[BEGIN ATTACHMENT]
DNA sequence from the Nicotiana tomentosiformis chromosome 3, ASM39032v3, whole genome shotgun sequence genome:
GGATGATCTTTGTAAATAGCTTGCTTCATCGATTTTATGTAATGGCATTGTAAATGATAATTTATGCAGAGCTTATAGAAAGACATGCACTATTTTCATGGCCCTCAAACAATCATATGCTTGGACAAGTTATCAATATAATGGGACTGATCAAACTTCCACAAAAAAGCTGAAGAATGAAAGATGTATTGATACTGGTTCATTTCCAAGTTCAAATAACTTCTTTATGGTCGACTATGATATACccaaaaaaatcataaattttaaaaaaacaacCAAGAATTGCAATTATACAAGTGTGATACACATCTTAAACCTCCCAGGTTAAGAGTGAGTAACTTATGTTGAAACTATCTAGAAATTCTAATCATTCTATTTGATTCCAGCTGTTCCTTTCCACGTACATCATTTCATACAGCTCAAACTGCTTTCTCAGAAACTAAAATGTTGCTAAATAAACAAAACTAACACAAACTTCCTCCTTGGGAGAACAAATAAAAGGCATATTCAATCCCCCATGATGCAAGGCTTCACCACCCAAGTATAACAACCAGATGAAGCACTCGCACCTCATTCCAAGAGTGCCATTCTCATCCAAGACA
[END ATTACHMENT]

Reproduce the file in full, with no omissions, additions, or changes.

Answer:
DNA sequence from the Nicotiana tomentosiformis chromosome 3, ASM39032v3, whole genome shotgun sequence genome:
GGATGATCTTTGTAAATAGCTTGCTTCATCGATTTTATGTAATGGCATTGTAAATGATAATTTATGCAGAGCTTATAGAAAGACATGCACTATTTTCATGGCCCTCAAACAATCATATGCTTGGACAAGTTATCAATATAATGGGACTGATCAAACTTCCACAAAAAAGCTGAAGAATGAAAGATGTATTGATACTGGTTCATTTCCAAGTTCAAATAACTTCTTTATGGTCGACTATGATATACccaaaaaaatcataaattttaaaaaaacaacCAAGAATTGCAATTATACAAGTGTGATACACATCTTAAACCTCCCAGGTTAAGAGTGAGTAACTTATGTTGAAACTATCTAGAAATTCTAATCATTCTATTTGATTCCAGCTGTTCCTTTCCACGTACATCATTTCATACAGCTCAAACTGCTTTCTCAGAAACTAAAATGTTGCTAAATAAACAAAACTAACACAAACTTCCTCCTTGGGAGAACAAATAAAAGGCATATTCAATCCCCCATGATGCAAGGCTTCACCACCCAAGTATAACAACCAGATGAAGCACTCGCACCTCATTCCAAGAGTGCCATTCTCATCCAAGACA